The act of reading ... begins on a flat surface, counter or page, and then gets stirred and chopped and blended until what we make, in the end, is a dish, or story, all our own.
— Adam Gopnik
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March 26, 2012

Miss Elizabeth Bennet

As someone who used to cope with her crushed-sardine morning commute on the T by looking over the shoulders of the people who got on early enough to get seats, to see what they were reading {and getting some great recommendations that way), being able to look into a person's bag of 'Library Loot' every week is even better.  Claire's blog, The Captive Reader, is one of my favorites, not only for that pleasure, but also because of her pictures of book-filled rooms and her love of Angela Thirkell. {Thanks, Claire!}

{I borrowed this cover image from Claire, too, because it's so lovely
and I couldn't find one anywhere else. I hope she doesn't mind.}
That's how I found out that A.A. Milne had written a play based on Pride and Prejudice.  I probably would have looked for it anyway,just because of that, but I was surprised and delighted by his novel Chloe Marr last year, not knowing, in my ignorance, that he had written more than children's books. {And, though I shouldn't be anymore, I'm always surprised and delighted by what I can find in our excellent library system. The only things not in their stacks are Persephones and other new books from the UK blogs I read. Thanks, Minuteman! I really don't know where I would be without you.}

If you can find this (it was published in 1936), it's a fun way to re-visit P&P.  It's almost a way to re-read it, as it does follow the novel very closely, and incorporates a  lot of the original dialogue. I loved the role he created for Mr. Bennet {one of my favorite characters}, and I just realized that Mary (another of my favorites) is in the first scene and then disappears {budget constraints}. Some things that happen offstage in the book are brought onstage {a love scene between Jane and Bingley, and Darcy confronting Wickham and Lydia, a scene that makes Wickham's intentions very clear} and others go the other way .  There's a very interesting preface, too, where Milne talks about his approach to dramatizing such a well-known work. One of his guiding principles was that the characters he created needed to be true to themselves -- not just to the book -- and that might explain some of his messing around.  He also explains why the play was never produced onstage {competition}.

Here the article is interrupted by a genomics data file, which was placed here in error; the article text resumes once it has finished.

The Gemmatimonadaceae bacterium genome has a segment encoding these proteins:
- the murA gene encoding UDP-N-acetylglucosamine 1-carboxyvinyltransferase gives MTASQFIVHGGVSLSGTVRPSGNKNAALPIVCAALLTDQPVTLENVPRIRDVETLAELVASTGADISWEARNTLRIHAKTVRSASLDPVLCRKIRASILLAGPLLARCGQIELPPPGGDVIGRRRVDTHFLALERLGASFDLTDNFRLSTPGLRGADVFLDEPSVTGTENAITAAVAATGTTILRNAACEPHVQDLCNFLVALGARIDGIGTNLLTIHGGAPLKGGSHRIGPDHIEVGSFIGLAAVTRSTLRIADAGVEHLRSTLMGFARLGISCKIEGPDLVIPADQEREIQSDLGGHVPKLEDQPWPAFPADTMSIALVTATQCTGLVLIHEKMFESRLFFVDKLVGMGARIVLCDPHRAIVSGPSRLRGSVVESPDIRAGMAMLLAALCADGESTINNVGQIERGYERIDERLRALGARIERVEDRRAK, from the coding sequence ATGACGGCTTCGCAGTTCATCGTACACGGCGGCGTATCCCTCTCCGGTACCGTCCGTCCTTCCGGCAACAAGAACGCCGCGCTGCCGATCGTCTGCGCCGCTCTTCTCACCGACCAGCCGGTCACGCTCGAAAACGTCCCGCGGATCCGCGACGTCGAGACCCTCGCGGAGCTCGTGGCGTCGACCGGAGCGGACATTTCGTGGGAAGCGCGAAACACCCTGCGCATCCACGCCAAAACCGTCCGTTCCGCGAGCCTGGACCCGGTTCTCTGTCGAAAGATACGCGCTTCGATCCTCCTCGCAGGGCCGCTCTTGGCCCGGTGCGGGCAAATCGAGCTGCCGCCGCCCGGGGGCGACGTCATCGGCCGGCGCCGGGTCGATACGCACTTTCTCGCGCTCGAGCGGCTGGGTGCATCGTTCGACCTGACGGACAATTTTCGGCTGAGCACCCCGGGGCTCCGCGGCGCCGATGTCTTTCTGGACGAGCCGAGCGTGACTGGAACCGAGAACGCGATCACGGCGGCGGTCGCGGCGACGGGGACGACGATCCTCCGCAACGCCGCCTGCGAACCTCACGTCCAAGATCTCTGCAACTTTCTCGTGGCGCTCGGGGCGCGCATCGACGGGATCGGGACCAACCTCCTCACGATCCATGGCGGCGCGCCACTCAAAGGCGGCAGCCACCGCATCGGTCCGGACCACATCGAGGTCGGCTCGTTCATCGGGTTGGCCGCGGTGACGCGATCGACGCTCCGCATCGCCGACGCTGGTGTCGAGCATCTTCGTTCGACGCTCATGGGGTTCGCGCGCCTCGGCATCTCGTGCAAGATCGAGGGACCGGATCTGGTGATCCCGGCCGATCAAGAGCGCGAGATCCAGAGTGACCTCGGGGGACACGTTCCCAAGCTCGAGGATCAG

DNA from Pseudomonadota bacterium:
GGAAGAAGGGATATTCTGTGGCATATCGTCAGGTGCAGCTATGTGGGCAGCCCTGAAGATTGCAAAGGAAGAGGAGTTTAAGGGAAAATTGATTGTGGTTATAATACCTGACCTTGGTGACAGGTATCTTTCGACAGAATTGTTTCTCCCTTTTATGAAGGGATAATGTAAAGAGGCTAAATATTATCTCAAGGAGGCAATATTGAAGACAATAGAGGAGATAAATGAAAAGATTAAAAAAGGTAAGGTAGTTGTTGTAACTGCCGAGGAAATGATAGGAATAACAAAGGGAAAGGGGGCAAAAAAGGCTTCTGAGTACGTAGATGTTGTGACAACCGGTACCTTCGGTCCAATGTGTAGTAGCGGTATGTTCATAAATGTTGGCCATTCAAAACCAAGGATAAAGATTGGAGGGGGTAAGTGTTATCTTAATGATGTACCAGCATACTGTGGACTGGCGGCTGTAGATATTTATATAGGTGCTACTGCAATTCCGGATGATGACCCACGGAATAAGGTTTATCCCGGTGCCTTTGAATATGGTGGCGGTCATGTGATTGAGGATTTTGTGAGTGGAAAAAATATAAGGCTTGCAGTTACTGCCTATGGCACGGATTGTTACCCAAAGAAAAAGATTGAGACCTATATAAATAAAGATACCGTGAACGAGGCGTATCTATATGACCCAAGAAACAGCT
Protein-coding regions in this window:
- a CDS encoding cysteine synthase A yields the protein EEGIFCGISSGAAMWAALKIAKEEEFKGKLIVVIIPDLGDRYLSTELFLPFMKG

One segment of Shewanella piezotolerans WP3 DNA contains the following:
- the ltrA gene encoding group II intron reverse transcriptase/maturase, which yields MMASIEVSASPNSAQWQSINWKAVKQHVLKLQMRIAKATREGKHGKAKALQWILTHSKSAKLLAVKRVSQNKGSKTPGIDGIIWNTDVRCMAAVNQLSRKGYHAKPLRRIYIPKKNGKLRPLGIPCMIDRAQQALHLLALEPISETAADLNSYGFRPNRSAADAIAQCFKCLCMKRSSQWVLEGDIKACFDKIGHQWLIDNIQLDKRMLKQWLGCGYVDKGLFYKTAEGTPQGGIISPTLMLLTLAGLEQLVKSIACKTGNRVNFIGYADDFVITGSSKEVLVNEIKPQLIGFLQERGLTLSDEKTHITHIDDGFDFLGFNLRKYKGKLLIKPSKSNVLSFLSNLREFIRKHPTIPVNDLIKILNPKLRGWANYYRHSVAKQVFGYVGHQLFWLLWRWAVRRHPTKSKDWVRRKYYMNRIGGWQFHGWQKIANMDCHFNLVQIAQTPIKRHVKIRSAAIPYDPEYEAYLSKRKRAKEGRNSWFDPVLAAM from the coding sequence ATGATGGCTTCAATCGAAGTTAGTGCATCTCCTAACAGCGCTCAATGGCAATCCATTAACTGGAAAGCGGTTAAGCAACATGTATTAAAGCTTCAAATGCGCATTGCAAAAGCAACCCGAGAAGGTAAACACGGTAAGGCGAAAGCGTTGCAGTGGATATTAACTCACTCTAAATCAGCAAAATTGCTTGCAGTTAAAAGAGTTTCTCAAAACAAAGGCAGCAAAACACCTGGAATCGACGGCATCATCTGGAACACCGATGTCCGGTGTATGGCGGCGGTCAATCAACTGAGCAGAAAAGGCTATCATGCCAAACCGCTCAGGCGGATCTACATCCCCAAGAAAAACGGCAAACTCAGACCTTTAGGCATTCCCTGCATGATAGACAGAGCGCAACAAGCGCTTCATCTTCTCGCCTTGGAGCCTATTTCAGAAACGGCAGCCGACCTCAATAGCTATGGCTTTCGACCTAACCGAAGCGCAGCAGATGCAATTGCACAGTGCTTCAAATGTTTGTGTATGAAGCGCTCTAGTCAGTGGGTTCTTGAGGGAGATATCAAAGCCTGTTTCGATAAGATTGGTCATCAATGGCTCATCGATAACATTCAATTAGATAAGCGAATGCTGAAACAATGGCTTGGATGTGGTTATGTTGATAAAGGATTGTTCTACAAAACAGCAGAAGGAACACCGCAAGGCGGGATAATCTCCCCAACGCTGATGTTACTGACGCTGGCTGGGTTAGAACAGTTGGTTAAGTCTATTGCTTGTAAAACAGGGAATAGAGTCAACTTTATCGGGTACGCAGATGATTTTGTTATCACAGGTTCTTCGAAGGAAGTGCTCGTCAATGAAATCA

Reading this was a wonderful little intermission.  Now, I have to get back to Middlemarch, and Edith, and my own new stack of library books...


JoAnn said...

This sounds wonderful, but may be difficult to locate. Nothing in my library system or on amazon, but I'll still keep an eye out.

Claire (The Captive Reader) said...

First of all, thank you for that lovely mention at the beginning of your post. It is always wonderfully gratifying when people go into specifics about what they enjoy about the blog - and I love that Angela Thirkell is one of your reasons!

I am, of course, so happy that you enjoyed this too. I totally missed Mary being absent after the first scene but I think I was too delighted by everything else going on to pay her much notice! I loved Milne's added scenes, particularly the one between Jane and Bingley, and found the preface fascinating. But it is cruel of us to taunt other bloggers with mentions of this when it is so hard to obtain if your library doesn't happen to have a copy. Aren't we lucky though!

The more I read of Milne, the more delighted I am by him. I've read 5 of his plays, one of his novels, and his fantastic autobiography already this year and I'm looking forward to reading more!

Thank you for visiting!

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